Waukesha County Executive Dan Vrakas said people are fed up with the state government raiding the transportation fund to spend money on operating expenses.
“We are violating the faith and trust of the people who pay the gas tax,” he said, and then asked what people must think when they fill out a check at the Department of Transportation to the “Registration Fee Trust.” “We’re breaking the trust with the people and that’s the worst thing you can do.”
Vrakas supports an amendment to the state constitution that would prohibit transfers from the segregated transportation fund to spending on other budget items. Under the state’s amendment process, the state legislature would have to pass the amendment in two consecutive sessions of the legislature and then go to statewide referendum. The earliest such a referendum could take place would be 2013.
Vrakas said the state constitutional amendment is necessary because, “It’s too easy to transfer the money and play the game.” Vrakas said the reason the state transfers the money from the transportation fund is to get around the prohibition on borrowing for operating costs.
When the state takes the money from the transportation fund, the state borrows money to pay for transportation costs including road maintenance, new road construction, mass transit, and even mowing the grass on the medians. While the state has taken $1.3 billion from the segregated fund since 2003, the state has borrowed money to fill the gap.
“We don’t borrow for operating costs,” Vrakas said, saying it was one of the reasons Waukesha County has a triple-A bond rating. “It’s just a terrible budgetary practice. It’s very unseemly from a financial management standpoint.”
That borrowing for transportation comes at a cost, too. State Senator Dale Schultz wrote last year,
“Interest payment on the additional debt during the next two years alone will be nearly $5 million.
“The use of debt to build our state’s roads has risen dramatically in the last six year to the point where only 88 cents of every dollar we pay in gas tax and other transportation fees helps build our roads. The other 12 cents goes to the debt on past road projects.”
This will only get worse as the borrowing continues. The Lakeland Times reports,
“The 2009-11 state budget authorizes transportation bonding of $1.304 billion. That’s an increase of $767 million in borrowing over the 2007-09 budget act, and that’s on top of a 96-percent increase in the use of transportation fund supported bonds between 2002 and 2006, according to the Legislative Fiscal Bureau.”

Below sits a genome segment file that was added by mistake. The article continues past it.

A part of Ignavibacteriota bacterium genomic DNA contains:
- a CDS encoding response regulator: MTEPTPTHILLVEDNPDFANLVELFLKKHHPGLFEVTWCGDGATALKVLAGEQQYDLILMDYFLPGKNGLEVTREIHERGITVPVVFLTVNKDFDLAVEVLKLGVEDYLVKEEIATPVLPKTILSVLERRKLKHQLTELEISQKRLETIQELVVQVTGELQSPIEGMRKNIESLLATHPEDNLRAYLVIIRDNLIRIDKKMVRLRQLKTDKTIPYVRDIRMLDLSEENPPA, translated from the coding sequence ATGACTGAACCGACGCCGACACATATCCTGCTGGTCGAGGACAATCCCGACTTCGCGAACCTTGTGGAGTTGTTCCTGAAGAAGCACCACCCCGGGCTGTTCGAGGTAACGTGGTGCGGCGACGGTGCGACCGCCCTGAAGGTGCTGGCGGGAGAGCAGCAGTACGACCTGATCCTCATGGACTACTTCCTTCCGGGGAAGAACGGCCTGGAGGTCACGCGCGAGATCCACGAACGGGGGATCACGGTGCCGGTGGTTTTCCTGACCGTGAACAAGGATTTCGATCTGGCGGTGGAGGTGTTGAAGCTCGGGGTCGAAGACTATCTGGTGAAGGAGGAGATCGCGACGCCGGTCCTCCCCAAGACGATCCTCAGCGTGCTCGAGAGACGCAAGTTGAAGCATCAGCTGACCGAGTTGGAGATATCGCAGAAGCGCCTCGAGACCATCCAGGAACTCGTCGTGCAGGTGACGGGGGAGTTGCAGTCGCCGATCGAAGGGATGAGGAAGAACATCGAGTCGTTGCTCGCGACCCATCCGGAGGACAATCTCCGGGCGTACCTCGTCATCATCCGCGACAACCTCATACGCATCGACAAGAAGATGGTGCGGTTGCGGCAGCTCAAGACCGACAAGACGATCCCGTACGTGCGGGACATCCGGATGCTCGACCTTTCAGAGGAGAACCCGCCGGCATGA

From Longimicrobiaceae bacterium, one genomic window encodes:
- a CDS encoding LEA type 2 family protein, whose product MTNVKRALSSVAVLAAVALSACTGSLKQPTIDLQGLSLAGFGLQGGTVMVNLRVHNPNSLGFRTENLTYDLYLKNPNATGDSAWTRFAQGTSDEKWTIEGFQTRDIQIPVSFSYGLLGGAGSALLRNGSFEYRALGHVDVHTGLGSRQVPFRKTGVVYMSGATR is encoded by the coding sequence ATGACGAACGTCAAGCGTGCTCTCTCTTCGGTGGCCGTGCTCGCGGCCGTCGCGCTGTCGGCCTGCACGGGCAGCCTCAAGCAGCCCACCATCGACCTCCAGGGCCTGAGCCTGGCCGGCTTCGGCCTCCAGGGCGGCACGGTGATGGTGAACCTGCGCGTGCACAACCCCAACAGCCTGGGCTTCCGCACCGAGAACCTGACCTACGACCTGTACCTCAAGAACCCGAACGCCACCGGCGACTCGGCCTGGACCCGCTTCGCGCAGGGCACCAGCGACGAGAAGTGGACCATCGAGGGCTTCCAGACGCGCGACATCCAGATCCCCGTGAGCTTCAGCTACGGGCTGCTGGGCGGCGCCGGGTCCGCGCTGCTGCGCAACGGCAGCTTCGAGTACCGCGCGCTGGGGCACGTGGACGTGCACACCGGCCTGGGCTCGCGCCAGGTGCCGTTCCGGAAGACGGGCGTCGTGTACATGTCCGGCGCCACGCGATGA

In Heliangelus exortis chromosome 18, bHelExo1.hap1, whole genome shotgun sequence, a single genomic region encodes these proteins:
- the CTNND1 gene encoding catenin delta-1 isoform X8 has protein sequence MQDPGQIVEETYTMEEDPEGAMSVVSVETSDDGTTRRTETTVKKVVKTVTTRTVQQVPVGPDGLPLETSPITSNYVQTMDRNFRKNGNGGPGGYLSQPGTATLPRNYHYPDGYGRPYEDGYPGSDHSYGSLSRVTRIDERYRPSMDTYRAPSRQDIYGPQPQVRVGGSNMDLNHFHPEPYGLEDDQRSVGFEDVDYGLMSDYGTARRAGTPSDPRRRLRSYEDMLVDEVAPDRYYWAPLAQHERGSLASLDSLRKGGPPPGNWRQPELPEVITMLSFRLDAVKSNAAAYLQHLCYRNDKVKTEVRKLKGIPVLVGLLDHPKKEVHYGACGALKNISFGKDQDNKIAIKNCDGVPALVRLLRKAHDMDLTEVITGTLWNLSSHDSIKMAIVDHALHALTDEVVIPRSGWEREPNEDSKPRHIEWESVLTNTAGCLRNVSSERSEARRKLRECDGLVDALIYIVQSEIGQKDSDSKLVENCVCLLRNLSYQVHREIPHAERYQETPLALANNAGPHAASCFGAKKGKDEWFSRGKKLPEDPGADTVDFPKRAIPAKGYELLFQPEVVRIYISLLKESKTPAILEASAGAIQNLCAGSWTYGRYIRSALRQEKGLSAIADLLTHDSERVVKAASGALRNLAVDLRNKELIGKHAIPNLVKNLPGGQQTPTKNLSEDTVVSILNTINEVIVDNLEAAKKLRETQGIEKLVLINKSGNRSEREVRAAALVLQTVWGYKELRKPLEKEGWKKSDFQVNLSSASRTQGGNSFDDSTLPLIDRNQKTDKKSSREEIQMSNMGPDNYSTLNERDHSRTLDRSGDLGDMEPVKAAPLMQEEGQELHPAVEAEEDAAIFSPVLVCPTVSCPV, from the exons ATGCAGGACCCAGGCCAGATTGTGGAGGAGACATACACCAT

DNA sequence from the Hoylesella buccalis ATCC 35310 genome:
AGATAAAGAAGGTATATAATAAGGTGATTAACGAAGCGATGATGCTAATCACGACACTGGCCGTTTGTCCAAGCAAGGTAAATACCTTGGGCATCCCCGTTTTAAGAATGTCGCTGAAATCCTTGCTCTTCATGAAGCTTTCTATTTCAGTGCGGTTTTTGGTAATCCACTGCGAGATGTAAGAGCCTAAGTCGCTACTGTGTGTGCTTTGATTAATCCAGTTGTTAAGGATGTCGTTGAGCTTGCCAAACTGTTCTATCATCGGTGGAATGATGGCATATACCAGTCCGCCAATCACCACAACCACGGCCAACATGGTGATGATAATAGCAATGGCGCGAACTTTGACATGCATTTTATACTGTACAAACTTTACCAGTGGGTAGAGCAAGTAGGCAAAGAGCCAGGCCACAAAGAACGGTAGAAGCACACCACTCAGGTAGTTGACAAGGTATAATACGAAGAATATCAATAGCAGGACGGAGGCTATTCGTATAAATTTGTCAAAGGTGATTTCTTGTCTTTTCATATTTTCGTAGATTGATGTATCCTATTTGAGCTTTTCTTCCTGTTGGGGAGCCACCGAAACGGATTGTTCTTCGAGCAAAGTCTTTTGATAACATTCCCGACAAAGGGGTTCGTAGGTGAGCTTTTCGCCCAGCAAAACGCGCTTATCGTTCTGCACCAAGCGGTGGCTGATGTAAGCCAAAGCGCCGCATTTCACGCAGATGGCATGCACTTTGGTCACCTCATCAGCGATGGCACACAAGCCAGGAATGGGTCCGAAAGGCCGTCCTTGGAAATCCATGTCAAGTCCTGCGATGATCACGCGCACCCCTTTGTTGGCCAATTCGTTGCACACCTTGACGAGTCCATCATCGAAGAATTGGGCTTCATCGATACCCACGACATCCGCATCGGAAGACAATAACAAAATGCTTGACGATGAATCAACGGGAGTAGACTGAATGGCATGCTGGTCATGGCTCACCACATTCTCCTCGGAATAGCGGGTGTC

Even after the borrowing, the state’s transportation fund still fell short $435.4 million, according to the Legislative Fiscal Bureau. Local transportation priorities suffered as a result.
“They need to tackle the tough issues like we have in Waukesha,” Vrakas said. He pointed to the success of the county in controlling county employee costs and said he may be the first County Executive in Wisconsin to contribute to his own retirement.
Vrakas said Wisconsin is not alone in raiding their transportation funds. However, at least 29 other states have some constitutional protections against such raids, according to the Transportation Development Association of Wisconsin.
“It’s time to push the legislature to do it,” Vrakas said. To push the legislature into getting the amendment process started, Vrakas is introducing an ordinance setting up an advisory referendum in Waukesha at the November election.
Waukesha County is not the only county considering an advisory referendum. Already, Calumet County is also considering having their own advisory referendum. Other counties may soon follow suit.
Vrakas said he is not concerned about the credit. “It doesn’t matter who is first.”
He said the idea of a constitutional amendment has a lot of broad-based support, and that he personally has gotten a positive response from the idea.
The non-binding advisory referendum will possibly be considered by the full Waukesha County Board on June 22nd.
By James Wigderson
Special Guest Perspective for the MacIver Institute